Magnus belonged to the family of the Chieftain or Jarl (Earl) of the Orkney Islands, located south of the Shetland Islands, west of Norway and north of Scotland. While raised in a warrior culture, it was not his military prowess in which he demonstrated his heroic virtue. His greatest challenges included external hostilities and betrayal within his own family. As a devout Christian, he forgave even his most despicable and treacherous enemies, for their sake and for the sake of his friends and family. He challenged Christians of all generations to pray for and forgive their persecutors and those who debase even the most sacred trusts and the most fundamental human values.

Susan Peek recreated daily life in the Orkney Island circa 1065— the farming communities, the governmental process and the personal profiles of the ruling family. An attempt by the dying Jarl to insure stability led to tragic consequences. The author brings the reader along for daring rescues, pitched battles among blood-splattered swordsmen, sea voyages and the horrors of imprisonment.

She explored the Dark Ages with its horrors including the agony of surrender, and the realization that the defeated warriors may die of their wounds or worse. They could only watch helplessly as their women and children fell under the power of their merciless enemy. The author analysed the psychology of revenge among those who lust for power, wealth and pleasure and the inevitable clash between Christian and pagan worldviews.

The light of St. Magnus serves as a beacon in this sea of darkness. His gentleness and mercy won the lasting respect of some of those who took up arms against him. He repeatedly demonstrated his willingness to seek peace and spare his enemies with no thought for personal gain and usually at a great personal cost. The power of Providence repeatedly saved him from certain destruction so that he could complete his crowning achievement for the sake of his family and the entire Orkney community.

Susan Peek clearly loves Saint Magnus and after reading about The Last Viking, chances are that your will love him too.

Take away lessons and applications:

  • The Year of Mercy – Beginning on 8 December 2015, the church will celebrate a year in which the gates of mercy will swing open. Mercy comes to the merciful. Saint Magnus exemplifies a truly Christ-like mercy that will challenge everyone who may hold a grudge, even against the most despicable person or group they know.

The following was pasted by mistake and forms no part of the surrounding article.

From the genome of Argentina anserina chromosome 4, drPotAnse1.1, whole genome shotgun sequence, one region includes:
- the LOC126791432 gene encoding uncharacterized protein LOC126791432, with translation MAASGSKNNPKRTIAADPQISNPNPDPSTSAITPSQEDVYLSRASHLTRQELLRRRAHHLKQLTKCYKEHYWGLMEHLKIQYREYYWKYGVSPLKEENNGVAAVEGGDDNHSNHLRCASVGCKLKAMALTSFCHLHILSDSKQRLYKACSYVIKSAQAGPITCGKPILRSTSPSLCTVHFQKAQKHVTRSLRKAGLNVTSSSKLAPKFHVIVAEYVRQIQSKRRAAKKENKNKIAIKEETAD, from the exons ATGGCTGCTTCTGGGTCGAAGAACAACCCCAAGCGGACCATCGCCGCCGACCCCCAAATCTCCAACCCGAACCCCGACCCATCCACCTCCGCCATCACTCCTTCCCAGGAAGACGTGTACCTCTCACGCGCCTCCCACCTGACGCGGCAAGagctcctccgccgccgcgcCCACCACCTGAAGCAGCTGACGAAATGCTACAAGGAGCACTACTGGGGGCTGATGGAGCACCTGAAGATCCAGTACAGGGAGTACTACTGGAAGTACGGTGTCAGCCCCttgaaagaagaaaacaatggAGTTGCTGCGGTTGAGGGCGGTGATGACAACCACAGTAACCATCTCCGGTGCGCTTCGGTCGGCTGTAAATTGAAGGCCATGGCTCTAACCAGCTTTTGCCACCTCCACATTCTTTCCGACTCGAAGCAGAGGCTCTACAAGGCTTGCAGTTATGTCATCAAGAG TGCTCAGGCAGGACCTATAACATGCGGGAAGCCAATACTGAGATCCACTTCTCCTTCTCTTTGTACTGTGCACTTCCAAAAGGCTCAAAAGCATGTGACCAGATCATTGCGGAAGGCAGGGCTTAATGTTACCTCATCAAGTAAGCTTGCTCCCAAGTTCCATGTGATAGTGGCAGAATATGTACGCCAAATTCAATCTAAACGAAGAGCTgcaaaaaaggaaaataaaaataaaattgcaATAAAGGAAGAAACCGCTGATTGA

• Sainthood runs in families – Saint Magnus is not alone among the members of his extended family when it comes to canonization. Think of all the other examples families with two or more saints. For instance, the cause of canonization for Louis and Zélie Martin, parents of St. Thérèse represent a recent example of how a strong family life leads to sanctity. How many others can you name?
  • Geography and History – Susan Peek serves as tour guide to the Orkney Islands, Shetland Islands, and neighboring Scotland and Norway all the way down to Wales and Ulster. I kept a map of the United Kingdom next to my copy of St. Magnus, so I could follow his many adventures and voyages. St. Magnus will leave you better informed about this important part of the world and its history.

A Man of Good Zeal: A Novel Based on the Life of Saint Francis de Sales, by John E. Beahn

     
     
     

Saint Francis de Sales, aristocrat, swordsman, lawyer, author, priest, bishop, loving evangelist, Doctor of the Church and inspiration to millions–his life and message remain particularly relevant in today’s world where discord and violence run rampant, often in the name of religion.

Beahn’s novel considers the life of Francis from the point of view of his cousin, Louis. When the cousins studied in Paris, despite the attitude of his father, who waged war against Calvinists, Francis befriended many Calvinists, seeking to persuade them to return to the ancient faith.  Francis realized “that the mind will not accept what the will rejects.”

Francis upset his father’s plans for his worldly success by answering his vocation to the priesthood. After ordination, with permission of their bishop and a supportive proclamation from Duke Charles, Fathers Francis and Louis traveled to the town of Thonon where they sought to first win the hearts of the Calvinist residents by avoiding public preaching which might have disturbed them. In response, many cordially responded to the “papist priests.”

Francis sent each of the Magistrates an Epistle to the Gentlemen of Thonon elegantly outlining the content of his evangelical message, but much time passed without a response. Harsh conditions and lack of progress prompted Louis to return home, but despite his loneliness, and personal danger Francis trusted that change took place on God’s schedule and by His means. Francis believed that for him to desert his reluctant flock would have spiritually damaged the citizens of Thonon.

When his father learned of his circumstances he sent an armed servant to protect Francis. His name might have well been Felix Culpa, because his presence prompted an attack in which Francis captured one of the assailants. Soon all three attackers were arrested. In the controversy that followed one of the Magistrates, Pierre Poncet offered to prosecute the assailants. His concern for Francis changed his heart enough to listen to his arguments, prompting Poncet’s return to the ancient faith. Soon the majority of the town also opened their hearts and minds.